For the UAE, which reconciled with Damascus in late 2018 and has subsequently supported Assad’s regime in various ways over the past two years, questions about Syria’s future role in the region could add some tension to US-UAE relations. It will be important to see how Abu Dhabi navigates the US sanctions on Syria—known as the Caesar Act—while the Emiratis try to help the war-torn country rebuild under the Assad regime.
In Libya, there is a serious possibility that the next American head of state will pursue policies aimed at strengthening the Tripoli-based Government of National Accord (GNA). This would be a direct challenge to Abu Dhabi’s pro-Haftar agenda.
Furthermore, Libya might be one area where the Biden administration seeks to challenge Russia’s increasingly entrenched influence, which would be problematic from the Emirati perspective given that Abu Dhabi and Moscow have worked together during the country’s civil war.
A Pentagon report maintaining that the UAE has perhaps financed the Wagner Group’s operations in Libya aimed at boosting Haftar’s position against the GNA strongly highlights this point.
In Yemen, the Biden transition team has vowed to cut off support to the Saudi-led coalition, for which the UAE is officially part, despite the UAE’s “withdrawal” from the conflict in 2019. Even if Riyadh receives harsher treatment from Biden vis-a-vis the Yemeni conflict, the new administration could also take issue with Abu Dhabi’s support for the STC.
From a defense standpoint, the Emiratis are worried that the Biden administration will not support the future sale of F-35 stealth fighter jets to Abu Dhabi. The transaction would be part of a controversial $23 billion deal, which would also include munitions and advanced, weaponised drones, that the Trump administration supported in 2020.
Blinken said the Biden administration will give this sale a “hard look” before making a decision. Much is at stake given the potential for this deal to significantly strengthen the UAE’s position as a military force in the region.
Yet, with Amnesty International warning that the UAE would use such weapons for “attacks that violate international humanitarian law and kill, as well as injure, thousands of Yemeni civilians”, the Biden administration’s decision will say much about the extent to which it places human rights as a focal point in its Middle East foreign policy.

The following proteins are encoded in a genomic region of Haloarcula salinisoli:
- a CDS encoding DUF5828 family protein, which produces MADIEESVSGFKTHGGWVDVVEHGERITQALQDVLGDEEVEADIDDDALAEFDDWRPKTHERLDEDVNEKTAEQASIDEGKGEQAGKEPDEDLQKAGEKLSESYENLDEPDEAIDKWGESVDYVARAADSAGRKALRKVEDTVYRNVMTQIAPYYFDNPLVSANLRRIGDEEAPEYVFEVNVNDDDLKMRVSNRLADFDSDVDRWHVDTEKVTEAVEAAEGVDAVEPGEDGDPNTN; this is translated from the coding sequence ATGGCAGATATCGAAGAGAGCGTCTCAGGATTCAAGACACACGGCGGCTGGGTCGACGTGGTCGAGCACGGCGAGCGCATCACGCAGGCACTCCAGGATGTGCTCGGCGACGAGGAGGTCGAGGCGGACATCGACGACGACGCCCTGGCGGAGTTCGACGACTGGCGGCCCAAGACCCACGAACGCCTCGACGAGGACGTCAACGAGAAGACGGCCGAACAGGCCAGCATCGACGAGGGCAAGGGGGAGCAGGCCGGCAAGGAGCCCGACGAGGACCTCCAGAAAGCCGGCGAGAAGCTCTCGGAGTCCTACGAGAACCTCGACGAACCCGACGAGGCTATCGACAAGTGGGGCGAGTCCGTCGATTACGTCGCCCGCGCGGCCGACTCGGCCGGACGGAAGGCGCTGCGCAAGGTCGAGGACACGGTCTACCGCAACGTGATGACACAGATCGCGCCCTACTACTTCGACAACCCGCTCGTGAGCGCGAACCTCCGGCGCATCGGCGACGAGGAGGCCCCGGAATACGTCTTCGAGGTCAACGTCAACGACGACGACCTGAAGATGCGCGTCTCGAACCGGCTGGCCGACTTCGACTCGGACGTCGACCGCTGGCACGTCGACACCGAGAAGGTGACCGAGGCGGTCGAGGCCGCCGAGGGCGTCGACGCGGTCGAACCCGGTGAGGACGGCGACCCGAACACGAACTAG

Some lawmakers in Washington can be expected to put pressure on Biden to upend the deal, citing various controversial aspects of Abu Dhabi’s foreign policy, particularly vis-a-vis Libya and Yemen.
Biden won’t walk away from the UAE
Despite all these sources of concern and potential areas in which Abu Dhabi might find Biden’s approach to foreign policy to be problematic, the UAE still has a good chance at working well with the incoming administration.
By virtue of the fact that Abu Dhabi has normalised diplomatic relations with Israel and joined Washington in putting pressure on other Arab/Muslim countries to follow suit, the UAE has certainly enjoyed a recent public relations enhancement as it presents itself as a “tolerant” and “moderate” country bridging gaps between Arabs and Israelis. Moreover, it will serve the UAE well to have Israel’s leadership pressing the Biden administration to avoid criticising Abu Dhabi on some of these hot-button issues.
With respect to Iran, the Emiratis began preparing for the possibility that Trump would lose his re-election bid and that US pressure on Tehran would diminish with a Democrat in the Oval Office.
Abu Dhabi’s modest diplomatic overtures to Tehran, which began in mid-2019 and continued throughout 2020, underscored the UAE’s ability to hedge and adapt to new dynamics at regional and global levels. To be sure, in this sense the Emiratis will have a major leg up over the Saudis in terms of dealing with the Biden administration.
At the same time, the UAE has its own varying degrees of leverage that it can exercise over the Biden administration, mainly in the form of moving closer to Russia and China.
Without doubt, regardless of who sits in the White House, the US would not like to see any Arab Gulf state enhance its partnerships with Moscow and Beijing at the expense of Washington’s influence in the Middle East. However, given their deft approaches to managing their countries’ bilateral relationships in the region, Vladimir Putin and Xi Jinping will surely complicate Biden’s agenda in relation to the UAE and other actors in the Middle East.